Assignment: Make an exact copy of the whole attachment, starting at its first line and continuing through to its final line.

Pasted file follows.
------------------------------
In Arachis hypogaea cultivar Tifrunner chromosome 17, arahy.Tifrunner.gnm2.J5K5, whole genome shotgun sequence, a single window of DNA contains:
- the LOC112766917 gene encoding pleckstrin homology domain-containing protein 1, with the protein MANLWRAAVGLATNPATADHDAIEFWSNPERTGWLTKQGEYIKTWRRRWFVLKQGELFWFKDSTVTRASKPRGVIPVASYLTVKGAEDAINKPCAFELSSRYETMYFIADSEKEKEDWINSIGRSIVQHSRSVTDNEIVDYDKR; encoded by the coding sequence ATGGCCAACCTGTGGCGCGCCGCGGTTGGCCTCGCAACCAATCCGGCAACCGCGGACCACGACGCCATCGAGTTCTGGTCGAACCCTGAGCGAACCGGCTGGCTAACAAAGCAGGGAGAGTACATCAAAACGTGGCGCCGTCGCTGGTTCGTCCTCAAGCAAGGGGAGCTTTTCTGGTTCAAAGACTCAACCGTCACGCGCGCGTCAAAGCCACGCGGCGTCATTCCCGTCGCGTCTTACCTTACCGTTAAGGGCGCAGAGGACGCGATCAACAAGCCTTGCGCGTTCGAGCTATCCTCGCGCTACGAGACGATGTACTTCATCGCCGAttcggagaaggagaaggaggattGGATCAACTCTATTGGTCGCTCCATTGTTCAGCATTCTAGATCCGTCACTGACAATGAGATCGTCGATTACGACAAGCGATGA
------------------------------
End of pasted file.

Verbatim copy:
In Arachis hypogaea cultivar Tifrunner chromosome 17, arahy.Tifrunner.gnm2.J5K5, whole genome shotgun sequence, a single window of DNA contains:
- the LOC112766917 gene encoding pleckstrin homology domain-containing protein 1, with the protein MANLWRAAVGLATNPATADHDAIEFWSNPERTGWLTKQGEYIKTWRRRWFVLKQGELFWFKDSTVTRASKPRGVIPVASYLTVKGAEDAINKPCAFELSSRYETMYFIADSEKEKEDWINSIGRSIVQHSRSVTDNEIVDYDKR; encoded by the coding sequence ATGGCCAACCTGTGGCGCGCCGCGGTTGGCCTCGCAACCAATCCGGCAACCGCGGACCACGACGCCATCGAGTTCTGGTCGAACCCTGAGCGAACCGGCTGGCTAACAAAGCAGGGAGAGTACATCAAAACGTGGCGCCGTCGCTGGTTCGTCCTCAAGCAAGGGGAGCTTTTCTGGTTCAAAGACTCAACCGTCACGCGCGCGTCAAAGCCACGCGGCGTCATTCCCGTCGCGTCTTACCTTACCGTTAAGGGCGCAGAGGACGCGATCAACAAGCCTTGCGCGTTCGAGCTATCCTCGCGCTACGAGACGATGTACTTCATCGCCGAttcggagaaggagaaggaggattGGATCAACTCTATTGGTCGCTCCATTGTTCAGCATTCTAGATCCGTCACTGACAATGAGATCGTCGATTACGACAAGCGATGA